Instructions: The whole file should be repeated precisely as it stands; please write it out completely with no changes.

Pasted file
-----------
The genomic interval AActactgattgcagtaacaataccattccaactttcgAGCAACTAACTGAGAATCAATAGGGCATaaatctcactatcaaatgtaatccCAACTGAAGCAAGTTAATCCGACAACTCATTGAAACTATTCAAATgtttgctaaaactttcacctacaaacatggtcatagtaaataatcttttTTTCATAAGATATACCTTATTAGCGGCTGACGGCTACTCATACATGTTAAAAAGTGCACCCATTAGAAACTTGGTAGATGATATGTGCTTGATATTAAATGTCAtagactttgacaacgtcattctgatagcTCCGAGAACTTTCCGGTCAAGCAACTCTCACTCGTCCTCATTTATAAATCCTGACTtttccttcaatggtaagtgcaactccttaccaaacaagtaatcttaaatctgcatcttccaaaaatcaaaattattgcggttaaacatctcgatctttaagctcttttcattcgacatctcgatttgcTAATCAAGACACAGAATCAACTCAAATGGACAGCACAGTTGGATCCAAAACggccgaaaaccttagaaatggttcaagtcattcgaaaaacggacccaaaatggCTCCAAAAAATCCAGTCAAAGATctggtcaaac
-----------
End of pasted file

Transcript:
The genomic interval AActactgattgcagtaacaataccattccaactttcgAGCAACTAACTGAGAATCAATAGGGCATaaatctcactatcaaatgtaatccCAACTGAAGCAAGTTAATCCGACAACTCATTGAAACTATTCAAATgtttgctaaaactttcacctacaaacatggtcatagtaaataatcttttTTTCATAAGATATACCTTATTAGCGGCTGACGGCTACTCATACATGTTAAAAAGTGCACCCATTAGAAACTTGGTAGATGATATGTGCTTGATATTAAATGTCAtagactttgacaacgtcattctgatagcTCCGAGAACTTTCCGGTCAAGCAACTCTCACTCGTCCTCATTTATAAATCCTGACTtttccttcaatggtaagtgcaactccttaccaaacaagtaatcttaaatctgcatcttccaaaaatcaaaattattgcggttaaacatctcgatctttaagctcttttcattcgacatctcgatttgcTAATCAAGACACAGAATCAACTCAAATGGACAGCACAGTTGGATCCAAAACggccgaaaaccttagaaatggttcaagtcattcgaaaaacggacccaaaatggCTCCAAAAAATCCAGTCAAAGATctggtcaaac